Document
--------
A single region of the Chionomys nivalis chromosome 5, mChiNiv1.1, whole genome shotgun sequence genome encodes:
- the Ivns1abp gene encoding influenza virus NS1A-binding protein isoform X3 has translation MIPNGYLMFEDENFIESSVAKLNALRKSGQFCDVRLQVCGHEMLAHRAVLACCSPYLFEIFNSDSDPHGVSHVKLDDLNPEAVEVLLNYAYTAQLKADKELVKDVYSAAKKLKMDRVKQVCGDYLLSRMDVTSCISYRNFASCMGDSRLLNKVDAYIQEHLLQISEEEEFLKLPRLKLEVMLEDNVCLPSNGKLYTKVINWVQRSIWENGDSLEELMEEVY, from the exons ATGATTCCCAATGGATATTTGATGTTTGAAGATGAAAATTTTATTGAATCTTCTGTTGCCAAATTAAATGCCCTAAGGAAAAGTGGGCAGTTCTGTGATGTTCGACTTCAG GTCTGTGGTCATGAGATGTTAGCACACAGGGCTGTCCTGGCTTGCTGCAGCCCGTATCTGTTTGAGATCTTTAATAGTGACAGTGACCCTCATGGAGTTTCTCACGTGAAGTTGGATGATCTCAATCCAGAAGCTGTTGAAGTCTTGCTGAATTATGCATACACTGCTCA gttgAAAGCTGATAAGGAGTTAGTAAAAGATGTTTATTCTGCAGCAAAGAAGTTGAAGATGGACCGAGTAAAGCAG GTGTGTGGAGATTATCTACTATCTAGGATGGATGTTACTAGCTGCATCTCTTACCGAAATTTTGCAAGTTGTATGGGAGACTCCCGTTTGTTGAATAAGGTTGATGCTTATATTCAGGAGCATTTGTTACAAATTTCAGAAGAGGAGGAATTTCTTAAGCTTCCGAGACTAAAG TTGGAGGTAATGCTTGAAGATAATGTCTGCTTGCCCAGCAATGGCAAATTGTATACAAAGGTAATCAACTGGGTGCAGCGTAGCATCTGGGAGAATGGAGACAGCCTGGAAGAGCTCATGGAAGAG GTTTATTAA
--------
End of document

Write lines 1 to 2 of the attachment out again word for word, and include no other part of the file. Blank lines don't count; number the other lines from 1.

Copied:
A single region of the Chionomys nivalis chromosome 5, mChiNiv1.1, whole genome shotgun sequence genome encodes:
- the Ivns1abp gene encoding influenza virus NS1A-binding protein isoform X3 has translation MIPNGYLMFEDENFIESSVAKLNALRKSGQFCDVRLQVCGHEMLAHRAVLACCSPYLFEIFNSDSDPHGVSHVKLDDLNPEAVEVLLNYAYTAQLKADKELVKDVYSAAKKLKMDRVKQVCGDYLLSRMDVTSCISYRNFASCMGDSRLLNKVDAYIQEHLLQISEEEEFLKLPRLKLEVMLEDNVCLPSNGKLYTKVINWVQRSIWENGDSLEELMEEVY, from the exons ATGATTCCCAATGGATATTTGATGTTTGAAGATGAAAATTTTATTGAATCTTCTGTTGCCAAATTAAATGCCCTAAGGAAAAGTGGGCAGTTCTGTGATGTTCGACTTCAG GTCTGTGGTCATGAGATGTTAGCACACAGGGCTGTCCTGGCTTGCTGCAGCCCGTATCTGTTTGAGATCTTTAATAGTGACAGTGACCCTCATGGAGTTTCTCACGTGAAGTTGGATGATCTCAATCCAGAAGCTGTTGAAGTCTTGCTGAATTATGCATACACTGCTCA gttgAAAGCTGATAAGGAGTTAGTAAAAGATGTTTATTCTGCAGCAAAGAAGTTGAAGATGGACCGAGTAAAGCAG GTGTGTGGAGATTATCTACTATCTAGGATGGATGTTACTAGCTGCATCTCTTACCGAAATTTTGCAAGTTGTATGGGAGACTCCCGTTTGTTGAATAAGGTTGATGCTTATATTCAGGAGCATTTGTTACAAATTTCAGAAGAGGAGGAATTTCTTAAGCTTCCGAGACTAAAG TTGGAGGTAATGCTTGAAGATAATGTCTGCTTGCCCAGCAATGGCAAATTGTATACAAAGGTAATCAACTGGGTGCAGCGTAGCATCTGGGAGAATGGAGACAGCCTGGAAGAGCTCATGGAAGAG GTTTATTAA